Breeding Cannabis Seeds

Ever wonder where all of those cannabis strains come from? Cannabis breeding is how new strains are created. Here's how cannabis strains are bred! Learn how cannabis breeders combine strains to enhance, strengthen, or combine traits & effects of cannabis to create the perfect experience. Follow these steps from Luis Cordova to breed the best cannabis strain for your needs.

How Cannabis Strains Are Bred

For the average cannabis consumer, keeping track of cannabis strains can be a real headache. It may seem like there are new strains popping up all the time – because there are! But just where are all of these strains coming from?

Why Breed New Cannabis Strains?

Breeding new cannabis strains allows growers to explore new combinations of cannabis genetics. Combining two strains with unique genetics can reveal new flavors and aromas, alter cannabinoid levels, and boost total yields.

Strains have also been crossed with close relatives or other versions of themselves for improved health and fortification. This process can create new varieties of a strain that are nearly identical to the original plant but feature improved resistance to fungus, bugs, and other potential threats.

Each cannabis strain available today is derived from the breeding and crossbreeding of landrace and heirloom strains that once were native to very specific regions of the world such as Africa, The Middle East, Asia, and Latin America. Thanks to previous generations of growers that once traveled the world to collect these seeds, we now have a range of cannabis strains that have been crossbred many times over giving them unique flavors and effects.

How Does Cannabis Breeding Work?

Cannabis plants can grow to be either male or female. While only female plants are capable of producing buds, male plants produce pollination sacs that are critical to cannabis breeding.

In order to breed a new strain, you will need to have a male plant of one variety, and a female plant of another. A couple of weeks into their flowering stage, male plants will develop pollen sacs that can be easily identified with the naked eye. When these sacs are matured, they drop onto the ground and release pollen that spreads over the female plants, fertilizing them.

Typically, growers place one male plant in a grow chamber with several females, to ensure multiple plants can grow from one breeding attempt. A single male plant can pollinate tens of females. Growers typically only introduce one healthy male into the cannabis breeding environment in order to guarantee more stable genetics for all of the new seeds.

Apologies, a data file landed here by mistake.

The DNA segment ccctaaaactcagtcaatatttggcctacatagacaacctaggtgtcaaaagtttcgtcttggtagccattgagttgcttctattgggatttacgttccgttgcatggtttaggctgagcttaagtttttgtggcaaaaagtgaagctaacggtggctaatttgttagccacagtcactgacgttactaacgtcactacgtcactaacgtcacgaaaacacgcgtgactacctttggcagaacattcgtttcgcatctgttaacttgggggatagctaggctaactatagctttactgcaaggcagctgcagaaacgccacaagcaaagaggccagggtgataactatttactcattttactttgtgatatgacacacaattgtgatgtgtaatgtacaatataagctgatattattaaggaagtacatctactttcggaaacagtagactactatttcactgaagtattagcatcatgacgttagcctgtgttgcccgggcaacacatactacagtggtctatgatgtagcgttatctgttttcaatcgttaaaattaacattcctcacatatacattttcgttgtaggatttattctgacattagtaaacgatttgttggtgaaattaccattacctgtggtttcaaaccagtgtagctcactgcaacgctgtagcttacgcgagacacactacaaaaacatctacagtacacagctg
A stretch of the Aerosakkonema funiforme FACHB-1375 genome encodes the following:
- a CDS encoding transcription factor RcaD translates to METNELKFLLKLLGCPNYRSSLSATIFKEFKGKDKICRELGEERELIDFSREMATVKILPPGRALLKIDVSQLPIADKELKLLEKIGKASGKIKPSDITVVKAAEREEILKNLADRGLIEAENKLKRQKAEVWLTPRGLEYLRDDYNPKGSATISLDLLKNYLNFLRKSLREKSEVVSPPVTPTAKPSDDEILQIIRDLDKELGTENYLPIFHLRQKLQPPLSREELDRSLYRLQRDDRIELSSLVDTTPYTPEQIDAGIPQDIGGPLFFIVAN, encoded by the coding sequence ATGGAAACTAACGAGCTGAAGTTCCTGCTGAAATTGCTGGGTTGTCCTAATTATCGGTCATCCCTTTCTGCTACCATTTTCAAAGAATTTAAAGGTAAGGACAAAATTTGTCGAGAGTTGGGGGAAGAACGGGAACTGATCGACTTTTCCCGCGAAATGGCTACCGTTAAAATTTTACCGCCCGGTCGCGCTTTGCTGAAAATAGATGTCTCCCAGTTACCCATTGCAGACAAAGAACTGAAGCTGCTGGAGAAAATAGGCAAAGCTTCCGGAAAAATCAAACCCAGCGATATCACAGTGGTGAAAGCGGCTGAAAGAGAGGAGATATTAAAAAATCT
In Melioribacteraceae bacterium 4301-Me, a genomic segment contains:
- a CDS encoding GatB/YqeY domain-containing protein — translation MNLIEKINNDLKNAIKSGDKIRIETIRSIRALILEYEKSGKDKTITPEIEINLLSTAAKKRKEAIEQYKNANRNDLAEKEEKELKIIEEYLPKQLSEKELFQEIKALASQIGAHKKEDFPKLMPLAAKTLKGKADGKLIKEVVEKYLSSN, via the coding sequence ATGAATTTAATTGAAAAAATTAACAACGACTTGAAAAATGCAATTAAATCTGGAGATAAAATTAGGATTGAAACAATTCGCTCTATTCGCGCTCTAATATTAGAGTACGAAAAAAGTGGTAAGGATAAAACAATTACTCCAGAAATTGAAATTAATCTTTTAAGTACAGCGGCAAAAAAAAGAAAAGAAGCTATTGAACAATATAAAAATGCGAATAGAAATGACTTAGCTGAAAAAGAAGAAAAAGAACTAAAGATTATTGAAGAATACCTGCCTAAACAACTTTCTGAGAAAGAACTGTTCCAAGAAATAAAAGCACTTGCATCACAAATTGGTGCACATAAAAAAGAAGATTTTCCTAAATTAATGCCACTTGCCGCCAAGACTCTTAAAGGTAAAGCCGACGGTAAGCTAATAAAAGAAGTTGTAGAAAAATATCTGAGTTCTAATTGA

Once a female plant is pollinated, it does not produce the sticky buds that it would if left to grow on its own. Instead, pollinated female plants produce seeds that are a genetic expression of both their mother plant and their father plant.

Oftentimes, the traits and characteristics of the female plant tend to carry over more dominantly to the new progeny. Nevertheless, the traits of the male plant are still obvious in the genes of the new breed. Each seed carries a unique set of characteristics passed down from its mother and father resulting in many different ‘phenotypes’ of a single strain.

Breeding Strains Forwards And Backwards

The strains you are likely to pick up at your local dispensary are unlikely to have just gone through one single round of breeding. Most of the time, new strains go through several series of breeding in order to develop a consistent phenotype of high quality. Growers then select the best phenotype to carry on the genetic line.

Strains can also be bred backward. Once a grower has settled on a phenotype, they may then backcross that strain by breeding it with one of its original parents or another phenotype in order to strengthen its genetics and obtain more desired characteristics.

Cannabis breeding is often a long and strenuous process, but well worth it. With legalization, new strains and phenotypes are now being bred by both industrial and home growers. Expect to see more unique cannabis strains in the future!

Looking to see what strains are available now? Check out our Seattle dispensary online menu.

Cannabis Breeding: How Are New Strains Created?

While browsing Leafly’s strain database, you may wonder what a cross of this and that strain is, what a hybrid or a backcross is, or what a parent strain is. All of these have to do with plant breeding—essentially, breeding a male and female plant to combine or refine the genetics of two plants or strains. Breeding two different strains often results in a new strain, or hybrid.

Cannabis breeders typically breed to purify and strengthen strains, combine strain traits, or enhance specific characteristics.

Cannabis breeders typically breed to purify and strengthen strains, combine strain traits, or enhance specific characteristics like higher yields, specific aromas, potency, and many other things.

When growing and breeding, it’s important to know where your seeds come from and what kind of genetics they have. If the seed breeder can’t give you a detailed history of how a packet of seeds was bred or what they were crossed with, you never really know what you’re getting.

Plant breeding is a fundamental process of growing cannabis. Breeding is highly technical and typically done on a commercial scale, but with legalization increasing, breeding is becoming more popular. You can even do it yourself.

The Basics of Breeding

Cannabis plants can be either male or female. Cannabis consumers are mainly concerned with female plants, because only females produce the sticky buds that we all know and love. But male cannabis plants are important for the breeding process, as they are needed to pollinate the bud-producing females.